2015: Day 16
and the FINAL day of our 12 DOD!
This one is a bit unusual, so please bear with me. As good as 2015 was (and it was a great year), it also seemed to be a year of complex problems. One thing I’ve learned over the years is that complex problems require intelligent (but not necessarily complex) solutions. Let’s use ISIS as an example. I think everyone agrees that this is a complex issue; one without a readily apparent long term solution. How do we solve this? … Well, maybe we build schools.
I know, the dots aren’t connecting as this isn’t an obvious possible solution. But here’s a true story that should shed some light. A few weeks ago I met a colleague who shared a rather incredible once-in-a-lifetime adventure with us. He was a hugely successful entrepreneur with a degree in microbiology. He had just sold his company and was ready for the good life – retirement – when he received a call from a Canadian General stationed in Afghanistan. This was a few years ago, at the height of the battle with the Taliban. The General asked if he would be willing to help negotiate a settlement with the Taliban. This fellow had no military training or background. Presumably he was asked because he proved to be a creative, out of the box thinker. He accepted the challenge.
Once in Afghanistan, he noticed that part of the Taliban success was based on recruiting local villagers at about $150/month. Basically this $150 was equivalent to the fuel consumption of a Canadian tank for less than a kilometre since fuel had to be transported in at an exorbitant cost. So, he proposed a new idea. Instead of spending money on fuel for tanks, why don’t we pay the villagers $150/month to build schools? The military quickly dismissed the idea as infeasible because the Taliban would destroy the schools once built. His response was “exactly. And we will have the villagers build the schools again and again until they tire of the Taliban and kick them out of the villages. Plus, the schools can be built of heavy stone. After spending 10 hours per day of constructing a school made of stone, the villagers will be too tired to join the Taliban to fight us.” It was a no lose solution. Either schools were built or the Taliban were rejected by locals. No bombs, bloodshed or irreparable damage to lives. His idea was accepted. As a result, Canadian casualties were reduced by 70% while other allies remained constant.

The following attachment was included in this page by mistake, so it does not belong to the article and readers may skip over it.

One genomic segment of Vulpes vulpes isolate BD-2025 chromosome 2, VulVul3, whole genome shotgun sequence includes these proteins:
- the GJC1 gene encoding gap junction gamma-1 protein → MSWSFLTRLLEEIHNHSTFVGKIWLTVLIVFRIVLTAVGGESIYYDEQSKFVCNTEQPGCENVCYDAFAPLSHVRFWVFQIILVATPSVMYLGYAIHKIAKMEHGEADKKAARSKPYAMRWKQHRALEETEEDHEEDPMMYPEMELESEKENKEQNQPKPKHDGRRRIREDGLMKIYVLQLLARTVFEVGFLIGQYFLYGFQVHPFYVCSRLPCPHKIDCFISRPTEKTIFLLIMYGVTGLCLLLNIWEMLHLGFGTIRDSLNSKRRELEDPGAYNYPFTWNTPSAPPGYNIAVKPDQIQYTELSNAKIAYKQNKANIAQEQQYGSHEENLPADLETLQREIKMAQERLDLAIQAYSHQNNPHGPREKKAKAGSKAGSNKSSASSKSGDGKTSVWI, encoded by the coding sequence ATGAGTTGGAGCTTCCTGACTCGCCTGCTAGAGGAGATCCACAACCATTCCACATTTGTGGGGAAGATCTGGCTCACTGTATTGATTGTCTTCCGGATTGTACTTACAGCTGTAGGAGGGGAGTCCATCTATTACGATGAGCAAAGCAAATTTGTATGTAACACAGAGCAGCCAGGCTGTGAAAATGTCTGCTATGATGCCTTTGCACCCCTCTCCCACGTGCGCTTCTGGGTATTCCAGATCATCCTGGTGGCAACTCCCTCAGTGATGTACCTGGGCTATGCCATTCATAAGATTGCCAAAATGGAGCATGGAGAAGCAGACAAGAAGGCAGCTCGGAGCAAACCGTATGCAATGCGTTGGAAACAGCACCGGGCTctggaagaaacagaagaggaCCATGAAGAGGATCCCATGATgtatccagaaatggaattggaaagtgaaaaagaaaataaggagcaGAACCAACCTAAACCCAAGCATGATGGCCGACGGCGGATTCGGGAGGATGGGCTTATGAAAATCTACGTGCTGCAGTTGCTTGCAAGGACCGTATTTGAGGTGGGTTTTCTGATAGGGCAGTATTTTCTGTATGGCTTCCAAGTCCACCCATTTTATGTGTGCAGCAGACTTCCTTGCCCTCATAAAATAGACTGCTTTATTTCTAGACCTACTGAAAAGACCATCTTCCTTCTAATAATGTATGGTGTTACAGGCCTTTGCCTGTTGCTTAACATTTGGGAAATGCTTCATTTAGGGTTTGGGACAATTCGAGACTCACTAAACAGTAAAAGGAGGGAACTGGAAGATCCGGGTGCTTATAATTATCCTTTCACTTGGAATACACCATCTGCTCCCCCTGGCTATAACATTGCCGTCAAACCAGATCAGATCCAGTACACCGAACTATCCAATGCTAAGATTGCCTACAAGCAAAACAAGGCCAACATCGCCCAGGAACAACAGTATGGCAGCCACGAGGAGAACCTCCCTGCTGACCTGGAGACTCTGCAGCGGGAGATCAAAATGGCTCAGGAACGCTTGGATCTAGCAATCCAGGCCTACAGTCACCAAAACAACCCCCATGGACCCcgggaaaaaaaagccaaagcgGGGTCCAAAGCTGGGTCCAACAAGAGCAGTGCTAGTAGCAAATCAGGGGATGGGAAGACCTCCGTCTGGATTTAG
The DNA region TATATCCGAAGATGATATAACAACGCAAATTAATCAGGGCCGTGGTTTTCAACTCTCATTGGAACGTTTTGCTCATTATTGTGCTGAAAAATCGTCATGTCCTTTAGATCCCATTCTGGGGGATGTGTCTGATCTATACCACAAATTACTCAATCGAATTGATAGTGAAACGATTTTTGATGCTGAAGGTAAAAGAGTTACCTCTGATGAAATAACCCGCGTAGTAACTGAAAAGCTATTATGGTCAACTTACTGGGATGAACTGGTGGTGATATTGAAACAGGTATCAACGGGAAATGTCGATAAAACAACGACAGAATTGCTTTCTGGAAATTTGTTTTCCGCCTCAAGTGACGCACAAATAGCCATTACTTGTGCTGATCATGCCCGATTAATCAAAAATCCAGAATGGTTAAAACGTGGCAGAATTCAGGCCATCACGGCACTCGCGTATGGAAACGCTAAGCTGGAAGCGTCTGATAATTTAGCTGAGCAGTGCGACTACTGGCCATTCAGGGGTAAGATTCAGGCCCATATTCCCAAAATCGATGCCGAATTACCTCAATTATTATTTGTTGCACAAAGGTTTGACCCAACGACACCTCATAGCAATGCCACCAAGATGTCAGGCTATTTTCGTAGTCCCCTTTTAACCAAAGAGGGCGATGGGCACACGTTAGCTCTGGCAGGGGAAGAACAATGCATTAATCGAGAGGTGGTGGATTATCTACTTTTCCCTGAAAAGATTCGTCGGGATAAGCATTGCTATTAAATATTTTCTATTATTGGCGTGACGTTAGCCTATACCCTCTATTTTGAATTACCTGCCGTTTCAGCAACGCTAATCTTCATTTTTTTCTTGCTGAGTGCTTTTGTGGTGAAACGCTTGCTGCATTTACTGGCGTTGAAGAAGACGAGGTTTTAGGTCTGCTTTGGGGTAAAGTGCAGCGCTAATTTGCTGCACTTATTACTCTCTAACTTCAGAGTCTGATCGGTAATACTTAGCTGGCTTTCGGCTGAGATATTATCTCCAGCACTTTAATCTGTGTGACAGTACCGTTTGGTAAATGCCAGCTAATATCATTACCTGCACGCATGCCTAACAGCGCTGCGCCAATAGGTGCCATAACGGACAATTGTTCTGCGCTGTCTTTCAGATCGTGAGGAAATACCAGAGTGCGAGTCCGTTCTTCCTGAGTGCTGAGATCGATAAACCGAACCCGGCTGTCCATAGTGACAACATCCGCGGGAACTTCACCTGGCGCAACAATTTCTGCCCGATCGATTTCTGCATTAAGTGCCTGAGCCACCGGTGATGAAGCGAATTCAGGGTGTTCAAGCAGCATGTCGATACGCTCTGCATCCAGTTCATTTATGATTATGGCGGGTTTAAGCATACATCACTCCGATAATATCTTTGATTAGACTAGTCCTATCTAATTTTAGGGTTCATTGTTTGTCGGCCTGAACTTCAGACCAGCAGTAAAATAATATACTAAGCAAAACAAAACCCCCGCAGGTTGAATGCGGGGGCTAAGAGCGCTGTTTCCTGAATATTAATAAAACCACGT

Okay, maybe building schools won’t stop ISIS. Maybe they will. But there may be other creative solutions out there that have a long term impact.
The Purple Problem Solver (yeah, it’s an actual drink) is made with a complex mixture of rum, vodka, Peach Schnapps, Blue Curacao, melon liqueur, apple Schnapps, pineapple juice and grenadine. And it’s purple, which is always a smart solution on our house.
Cheers to you Paolo! All year, I’ve been looking for a great story that showcases creative, out of the box thinking to complex problems. Let’s hope 2016 sees its share of intelligent solutions!